ELVIS COSTELLO & THE ATTRACTIONS – I Can’t Stand Up For Falling Down (#17)

Elvis Costello & The Attractions“There’s one for anyone who thought the Flying Lizards were a one hit wonder band!” trumpets Simes triumphantly, as the single goes on to stall at number 43. Meanwhile on video here’s Elvis Costello, fresh from his success as producer of The Specials’ début album, and in fact this single almost came out on their 2 Tone label until record company politics put paid to that idea. The song had originally been recorded by soul duo Sam & Dave back in 1967 although Costello’s version puts a whole new uptempo spin on the track, leading to a video full of quite unnecessarily energetic dad-dancing in a variety of exotic locations. While the A-side was a cover, the B-side of the single was the Costello composition Girls Talk which had been a hit for Dave Edmunds the previous year. More of him in a tick.

MICHAEL JACKSON – Rock With You (#12)

Legs & Co“And now here’s Michael Jackson and Rock With Me.” Oh Simes, it’s good but it’s not right. Naturally Jacko isn’t in the studio because he’s already too important for that kind of nonsense, so instead Limbs & Co are wheeled out “as you may never have seen them before,” according to Bates, by which he apparently means “fully clothed”. Once again Flick Colby’s literal choreography idea has been vetoed so we don’t see the girls dancing around a huge boulder or a long, thin, vaguely phallic stick of candy sold at seaside resorts. No, this classic track from Jackson’s quintessential disco album quite clearly screams “ballroom dancing”. Luckily Craig Revel Horwood isn’t around to judge them or they’d all be going home.

DAVE EDMUNDS – Singing The Blues (#39)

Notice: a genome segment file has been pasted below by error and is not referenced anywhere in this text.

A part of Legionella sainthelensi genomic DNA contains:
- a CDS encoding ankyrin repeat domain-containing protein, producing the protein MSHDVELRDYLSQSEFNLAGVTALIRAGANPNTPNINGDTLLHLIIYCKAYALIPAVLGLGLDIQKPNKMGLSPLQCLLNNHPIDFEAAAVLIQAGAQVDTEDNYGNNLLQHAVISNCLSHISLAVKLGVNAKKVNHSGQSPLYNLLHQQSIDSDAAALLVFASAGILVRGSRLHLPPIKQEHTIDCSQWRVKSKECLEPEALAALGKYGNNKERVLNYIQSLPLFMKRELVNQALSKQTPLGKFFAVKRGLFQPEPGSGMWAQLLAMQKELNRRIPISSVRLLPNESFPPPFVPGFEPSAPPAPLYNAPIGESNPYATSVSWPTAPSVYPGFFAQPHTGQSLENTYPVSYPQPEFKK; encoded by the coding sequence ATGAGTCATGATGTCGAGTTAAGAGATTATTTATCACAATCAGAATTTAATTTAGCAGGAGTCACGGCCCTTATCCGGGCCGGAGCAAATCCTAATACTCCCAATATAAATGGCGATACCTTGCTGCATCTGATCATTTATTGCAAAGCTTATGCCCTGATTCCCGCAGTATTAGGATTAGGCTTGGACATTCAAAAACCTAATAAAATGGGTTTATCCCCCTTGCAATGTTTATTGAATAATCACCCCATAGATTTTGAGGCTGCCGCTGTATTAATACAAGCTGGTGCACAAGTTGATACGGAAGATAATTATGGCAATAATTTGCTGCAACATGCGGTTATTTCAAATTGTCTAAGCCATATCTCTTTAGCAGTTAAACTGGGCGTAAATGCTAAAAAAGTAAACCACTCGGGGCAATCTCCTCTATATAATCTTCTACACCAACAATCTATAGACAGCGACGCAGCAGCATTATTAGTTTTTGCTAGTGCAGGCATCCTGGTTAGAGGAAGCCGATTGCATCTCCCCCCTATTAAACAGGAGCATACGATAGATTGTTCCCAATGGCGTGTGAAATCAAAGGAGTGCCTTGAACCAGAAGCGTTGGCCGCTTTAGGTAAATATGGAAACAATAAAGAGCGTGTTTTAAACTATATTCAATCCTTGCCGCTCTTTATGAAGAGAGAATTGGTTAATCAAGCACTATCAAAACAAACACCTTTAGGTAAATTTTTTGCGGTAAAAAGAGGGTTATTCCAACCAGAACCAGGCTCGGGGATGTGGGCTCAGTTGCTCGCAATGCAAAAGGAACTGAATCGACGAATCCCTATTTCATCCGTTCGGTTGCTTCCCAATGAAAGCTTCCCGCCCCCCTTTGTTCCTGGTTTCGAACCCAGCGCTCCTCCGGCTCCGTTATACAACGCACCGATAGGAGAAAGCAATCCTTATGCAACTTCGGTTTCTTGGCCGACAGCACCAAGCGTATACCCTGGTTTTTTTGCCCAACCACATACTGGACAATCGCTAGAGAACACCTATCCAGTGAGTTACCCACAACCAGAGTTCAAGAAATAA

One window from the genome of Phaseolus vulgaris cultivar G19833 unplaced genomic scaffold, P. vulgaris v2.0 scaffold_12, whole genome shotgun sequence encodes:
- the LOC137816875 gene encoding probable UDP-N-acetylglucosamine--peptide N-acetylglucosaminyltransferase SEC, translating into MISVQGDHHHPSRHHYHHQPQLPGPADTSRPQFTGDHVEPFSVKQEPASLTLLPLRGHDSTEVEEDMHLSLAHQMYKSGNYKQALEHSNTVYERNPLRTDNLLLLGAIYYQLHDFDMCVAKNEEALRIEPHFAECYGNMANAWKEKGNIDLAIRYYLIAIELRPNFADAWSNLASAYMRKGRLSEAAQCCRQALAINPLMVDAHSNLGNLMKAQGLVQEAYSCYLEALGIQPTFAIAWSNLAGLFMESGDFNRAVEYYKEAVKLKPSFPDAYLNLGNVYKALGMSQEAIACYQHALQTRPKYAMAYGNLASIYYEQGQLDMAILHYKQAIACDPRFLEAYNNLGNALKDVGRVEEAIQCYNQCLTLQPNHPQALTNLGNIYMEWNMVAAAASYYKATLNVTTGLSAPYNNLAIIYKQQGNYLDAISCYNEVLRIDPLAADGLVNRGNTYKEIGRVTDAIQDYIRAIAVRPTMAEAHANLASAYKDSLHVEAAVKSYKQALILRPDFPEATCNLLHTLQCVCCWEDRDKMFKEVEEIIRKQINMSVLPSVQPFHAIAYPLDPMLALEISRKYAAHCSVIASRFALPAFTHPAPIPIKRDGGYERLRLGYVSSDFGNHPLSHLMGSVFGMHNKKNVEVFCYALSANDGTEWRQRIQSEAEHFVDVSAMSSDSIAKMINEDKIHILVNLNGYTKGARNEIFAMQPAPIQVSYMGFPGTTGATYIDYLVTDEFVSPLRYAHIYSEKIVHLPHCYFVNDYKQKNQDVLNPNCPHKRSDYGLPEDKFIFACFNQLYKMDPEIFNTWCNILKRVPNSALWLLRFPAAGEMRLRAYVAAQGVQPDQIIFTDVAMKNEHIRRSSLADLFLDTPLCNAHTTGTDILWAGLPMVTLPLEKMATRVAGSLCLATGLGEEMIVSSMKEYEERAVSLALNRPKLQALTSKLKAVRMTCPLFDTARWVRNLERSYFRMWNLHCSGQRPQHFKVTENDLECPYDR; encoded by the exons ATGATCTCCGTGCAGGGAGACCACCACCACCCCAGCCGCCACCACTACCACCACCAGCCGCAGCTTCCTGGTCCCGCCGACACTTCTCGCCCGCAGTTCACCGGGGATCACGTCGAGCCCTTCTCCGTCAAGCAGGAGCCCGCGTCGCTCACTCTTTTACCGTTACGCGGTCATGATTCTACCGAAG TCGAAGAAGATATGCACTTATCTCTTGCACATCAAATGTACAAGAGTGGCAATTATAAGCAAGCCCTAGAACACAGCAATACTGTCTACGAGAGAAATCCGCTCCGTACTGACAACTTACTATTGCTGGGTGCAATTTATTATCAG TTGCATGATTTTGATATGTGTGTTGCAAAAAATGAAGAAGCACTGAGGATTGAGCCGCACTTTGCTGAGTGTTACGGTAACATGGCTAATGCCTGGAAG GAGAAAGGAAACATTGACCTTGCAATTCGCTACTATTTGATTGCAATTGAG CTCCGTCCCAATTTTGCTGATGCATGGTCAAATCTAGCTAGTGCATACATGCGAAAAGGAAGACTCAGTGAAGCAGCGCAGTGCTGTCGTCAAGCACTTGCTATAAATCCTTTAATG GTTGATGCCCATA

Dave EdmundsAlthough he’d scored a number 1 hit with I Hear You Knocking way back in 1970, Dave Edmunds was now apparently locked into an almost incestuous relationship with Nick Lowe and their joint band Rockpile, regularly appearing on TOTP as a unit whenever either of them had an allegedly “solo” hit. Tonight Lowe – complete with fashionable 2 Tone guitar strap – is backing Edmunds on a cover of the “rock classic” which had been a number 1 hit in 1957 for both Guy Mitchell and Tommy Steele – Steele’s version knocked Mitchell off the top spot, only for Mitchell to reclaim the place a week later, and for a couple of weeks their respective versions held the number 1 and 2 positions simultaneously. There would be none of that shenanigans with Edmunds’ version though, as it’s a depressingly workmanlike run through of the song which sounds like Status Quo performing at gunpoint.

JON & VANGELIS – I Hear You Now (#8)

Jon & VangelisAlright, who threw that? Mr Car Park has been kind enough to come here this afternoon all the way from Nottingham!” Yes, it’s another (mercifully brief) outing for this mime-filled interpretive dance influenced video which must have looked incredibly naff and dated even then. In fact, despite punk having long since fizzled out, there’s a remarkable amount of the kind of thing it was meant to have replaced on tonight’s edition – disco, novelty records, avant garde smugness, pub rock and now the last remnants of prog; Jon Anderson’s role as frontman of Yes is well documented, but Vangelis had also been in the Greek prog band Aphrodite’s Child in the late ’60s, alongside the recently deceased Demis Roussos. This was the peak position for I Hear You Now but their other hit I’ll Find My Way Home would go even higher in a couple of years’ time.

THE SHADOWS – Riders In The Sky (#21)